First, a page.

FOR IMMEDIATE RELEASE: June 13, 2012
By Dave Smalley, Office of Naval Research
ARLINGTON, Va.—In a remarkable recognition for the Office of Naval Research (ONR), two ONR-supported scientists have been awarded the prestigious 2012 Kavli Prize for nanoscience and neuroscience.
The awards, announced May 31, are considered the world’s highest honor in their fields.
Both scientists, Dr. Mildred Dresselhaus and Dr. Ann Graybiel, are Institute Professors at the Massachusetts Institute of Technology.
Dresselhaus was selected for her pioneering work in nanoscience—a rapidly-growing area of research focused on individual molecules and atoms.
“This award helps show how science can be used for societal benefit,” said Dresselhaus. “Nanoscience can be used to make new materials, or electronics that are beneficial to society—for instance, to improve the efficiency of fuel.”
Her research has contributed to the development of stronger but lighter new materials used by the Department of the Navy, as well as the automotive and aircraft industries.
A former director of the Department of Energy’s Office of Science, Dresselhaus won praise from Dr. Chagaan Baatar, the program officer at ONR sponsoring her work.
“Dr. Dresselhaus’ efforts have been vital,” he said. “I believe that nanoscience and nanotechnology will be an important enabler for reducing size, weight and power—a particular concern for Navy missions that rely on small unmanned systems, as well as for Marines in the field.”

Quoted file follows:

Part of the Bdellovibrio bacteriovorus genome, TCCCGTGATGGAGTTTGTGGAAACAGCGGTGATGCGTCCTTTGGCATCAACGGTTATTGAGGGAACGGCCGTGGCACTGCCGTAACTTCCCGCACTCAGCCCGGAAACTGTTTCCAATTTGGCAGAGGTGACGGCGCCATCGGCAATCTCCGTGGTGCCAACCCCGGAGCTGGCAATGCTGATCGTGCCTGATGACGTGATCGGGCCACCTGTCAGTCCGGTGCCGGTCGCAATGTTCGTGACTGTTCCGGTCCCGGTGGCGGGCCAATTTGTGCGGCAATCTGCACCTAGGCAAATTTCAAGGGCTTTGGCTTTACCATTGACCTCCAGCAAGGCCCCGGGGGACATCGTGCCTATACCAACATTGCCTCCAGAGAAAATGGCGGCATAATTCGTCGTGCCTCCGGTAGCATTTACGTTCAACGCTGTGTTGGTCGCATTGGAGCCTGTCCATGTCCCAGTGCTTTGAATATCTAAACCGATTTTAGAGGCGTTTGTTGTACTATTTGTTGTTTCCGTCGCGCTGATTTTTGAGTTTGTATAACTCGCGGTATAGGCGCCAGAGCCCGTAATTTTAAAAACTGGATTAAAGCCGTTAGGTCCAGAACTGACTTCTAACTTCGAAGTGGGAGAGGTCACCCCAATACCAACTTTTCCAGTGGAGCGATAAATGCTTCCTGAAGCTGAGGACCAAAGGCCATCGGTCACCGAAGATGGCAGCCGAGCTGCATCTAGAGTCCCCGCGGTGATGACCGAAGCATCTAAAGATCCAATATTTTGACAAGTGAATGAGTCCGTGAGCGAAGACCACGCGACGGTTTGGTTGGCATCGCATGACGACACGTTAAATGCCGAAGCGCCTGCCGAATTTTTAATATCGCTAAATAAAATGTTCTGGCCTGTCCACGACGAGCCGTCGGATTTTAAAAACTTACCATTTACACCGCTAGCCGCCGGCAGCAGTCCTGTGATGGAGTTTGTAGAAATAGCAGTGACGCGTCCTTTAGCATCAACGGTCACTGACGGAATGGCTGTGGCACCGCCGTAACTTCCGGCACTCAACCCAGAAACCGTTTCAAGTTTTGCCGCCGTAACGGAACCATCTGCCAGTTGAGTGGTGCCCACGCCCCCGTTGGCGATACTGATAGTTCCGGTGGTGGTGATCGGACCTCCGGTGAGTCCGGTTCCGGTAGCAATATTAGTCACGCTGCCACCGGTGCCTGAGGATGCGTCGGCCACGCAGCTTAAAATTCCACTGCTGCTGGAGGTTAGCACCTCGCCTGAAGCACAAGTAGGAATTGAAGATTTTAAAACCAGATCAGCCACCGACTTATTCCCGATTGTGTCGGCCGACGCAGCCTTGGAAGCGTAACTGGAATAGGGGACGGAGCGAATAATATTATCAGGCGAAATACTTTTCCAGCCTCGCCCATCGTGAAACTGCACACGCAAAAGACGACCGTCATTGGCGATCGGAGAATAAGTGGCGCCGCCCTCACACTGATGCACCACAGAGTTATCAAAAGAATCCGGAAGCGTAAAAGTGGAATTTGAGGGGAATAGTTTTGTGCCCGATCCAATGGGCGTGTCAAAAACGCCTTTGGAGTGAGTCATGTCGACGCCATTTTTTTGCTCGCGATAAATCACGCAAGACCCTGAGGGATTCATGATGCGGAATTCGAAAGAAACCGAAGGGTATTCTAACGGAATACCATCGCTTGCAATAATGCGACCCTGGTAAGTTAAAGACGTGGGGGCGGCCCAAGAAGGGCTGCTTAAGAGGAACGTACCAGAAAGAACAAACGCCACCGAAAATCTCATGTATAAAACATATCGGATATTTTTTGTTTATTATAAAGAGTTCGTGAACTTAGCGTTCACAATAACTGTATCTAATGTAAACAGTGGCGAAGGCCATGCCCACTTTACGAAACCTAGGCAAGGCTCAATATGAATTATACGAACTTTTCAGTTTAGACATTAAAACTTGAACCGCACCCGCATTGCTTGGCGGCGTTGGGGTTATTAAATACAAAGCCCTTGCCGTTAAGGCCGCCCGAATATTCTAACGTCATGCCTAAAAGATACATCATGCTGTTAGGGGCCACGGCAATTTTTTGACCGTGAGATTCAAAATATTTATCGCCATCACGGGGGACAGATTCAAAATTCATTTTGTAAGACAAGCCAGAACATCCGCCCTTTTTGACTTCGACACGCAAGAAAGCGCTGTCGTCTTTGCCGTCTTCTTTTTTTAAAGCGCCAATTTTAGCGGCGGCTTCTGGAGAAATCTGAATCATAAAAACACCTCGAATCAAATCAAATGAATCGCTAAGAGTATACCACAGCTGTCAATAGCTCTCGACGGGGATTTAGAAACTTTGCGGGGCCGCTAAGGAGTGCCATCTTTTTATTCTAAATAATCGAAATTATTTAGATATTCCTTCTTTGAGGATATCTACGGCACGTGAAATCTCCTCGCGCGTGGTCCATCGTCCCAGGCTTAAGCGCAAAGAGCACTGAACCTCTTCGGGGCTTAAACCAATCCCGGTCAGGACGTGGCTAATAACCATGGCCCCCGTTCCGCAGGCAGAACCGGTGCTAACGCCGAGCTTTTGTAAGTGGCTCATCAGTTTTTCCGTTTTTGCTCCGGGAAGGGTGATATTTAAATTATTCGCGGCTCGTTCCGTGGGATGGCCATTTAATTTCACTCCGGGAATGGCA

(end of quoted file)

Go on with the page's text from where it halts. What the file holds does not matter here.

In the field of neuroscience, Graybiel’s work on understanding the role of key brain regions that underlie our ability to learn, remember and think is likewise of critical importance for the Navy, said Dr. Harold Hawkins, an ONR program officer whose department is funding the scientist’s work.
“The Navy needs to train executive skills and situational awareness appropriate for performance in a complex and dynamic environment,” he said. “Dr. Graybiel’s work could be particularly important for Navy missions.”
And, he noted, Graybiel’s research will impact not just Sailors and Marines, but all society as well.
“These key brain regions help people acquire behaviors that are successful and that we can turn into good habits,” he said.
The Kavli prizes, which also recognize groundbreaking work in astrophysics, are awarded every two years by the Norwegian Academy of Science and Letters.
They are sponsored by physicist and philanthropist Fred Kavli. Each prize carries a $1 million award.
About the Office of Naval Research
The Department of the Navy’s Office of Naval Research (ONR) provides the science and technology necessary to maintain the Navy and Marine Corps’ technological advantage. Through its affiliates, ONR is a leader in science and technology with engagement in 50 states, 70 countries, 1,035 institutions of higher learning and 914 industry partners. ONR employs approximately 1,400 people, comprising uniformed, civilian and contract personnel, with additional employees at the Naval Research Lab in Washington, D.C.